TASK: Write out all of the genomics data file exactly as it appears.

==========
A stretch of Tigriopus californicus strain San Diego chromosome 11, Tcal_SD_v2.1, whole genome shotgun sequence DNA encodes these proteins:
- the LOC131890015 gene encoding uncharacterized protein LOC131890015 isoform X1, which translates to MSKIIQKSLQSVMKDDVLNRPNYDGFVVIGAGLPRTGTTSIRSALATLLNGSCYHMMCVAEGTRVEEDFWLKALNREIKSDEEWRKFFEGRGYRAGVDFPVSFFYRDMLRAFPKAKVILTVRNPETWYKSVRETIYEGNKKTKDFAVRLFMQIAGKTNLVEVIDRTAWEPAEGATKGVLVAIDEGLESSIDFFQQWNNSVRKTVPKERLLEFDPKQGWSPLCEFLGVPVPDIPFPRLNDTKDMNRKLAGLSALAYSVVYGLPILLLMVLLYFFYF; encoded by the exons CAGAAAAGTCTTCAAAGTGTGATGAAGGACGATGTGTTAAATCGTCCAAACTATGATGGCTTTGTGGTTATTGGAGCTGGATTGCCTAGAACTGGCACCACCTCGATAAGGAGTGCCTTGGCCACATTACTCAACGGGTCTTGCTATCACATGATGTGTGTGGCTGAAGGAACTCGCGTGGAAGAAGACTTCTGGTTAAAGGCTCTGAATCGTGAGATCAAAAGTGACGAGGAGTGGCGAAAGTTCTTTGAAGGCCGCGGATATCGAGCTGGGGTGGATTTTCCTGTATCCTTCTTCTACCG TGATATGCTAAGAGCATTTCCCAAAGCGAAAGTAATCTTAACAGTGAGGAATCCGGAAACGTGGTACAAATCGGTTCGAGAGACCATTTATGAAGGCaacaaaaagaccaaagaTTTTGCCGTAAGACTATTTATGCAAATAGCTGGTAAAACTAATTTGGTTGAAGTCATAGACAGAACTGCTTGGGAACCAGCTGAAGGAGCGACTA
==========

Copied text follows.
A stretch of Tigriopus californicus strain San Diego chromosome 11, Tcal_SD_v2.1, whole genome shotgun sequence DNA encodes these proteins:
- the LOC131890015 gene encoding uncharacterized protein LOC131890015 isoform X1, which translates to MSKIIQKSLQSVMKDDVLNRPNYDGFVVIGAGLPRTGTTSIRSALATLLNGSCYHMMCVAEGTRVEEDFWLKALNREIKSDEEWRKFFEGRGYRAGVDFPVSFFYRDMLRAFPKAKVILTVRNPETWYKSVRETIYEGNKKTKDFAVRLFMQIAGKTNLVEVIDRTAWEPAEGATKGVLVAIDEGLESSIDFFQQWNNSVRKTVPKERLLEFDPKQGWSPLCEFLGVPVPDIPFPRLNDTKDMNRKLAGLSALAYSVVYGLPILLLMVLLYFFYF; encoded by the exons CAGAAAAGTCTTCAAAGTGTGATGAAGGACGATGTGTTAAATCGTCCAAACTATGATGGCTTTGTGGTTATTGGAGCTGGATTGCCTAGAACTGGCACCACCTCGATAAGGAGTGCCTTGGCCACATTACTCAACGGGTCTTGCTATCACATGATGTGTGTGGCTGAAGGAACTCGCGTGGAAGAAGACTTCTGGTTAAAGGCTCTGAATCGTGAGATCAAAAGTGACGAGGAGTGGCGAAAGTTCTTTGAAGGCCGCGGATATCGAGCTGGGGTGGATTTTCCTGTATCCTTCTTCTACCG TGATATGCTAAGAGCATTTCCCAAAGCGAAAGTAATCTTAACAGTGAGGAATCCGGAAACGTGGTACAAATCGGTTCGAGAGACCATTTATGAAGGCaacaaaaagaccaaagaTTTTGCCGTAAGACTATTTATGCAAATAGCTGGTAAAACTAATTTGGTTGAAGTCATAGACAGAACTGCTTGGGAACCAGCTGAAGGAGCGACTA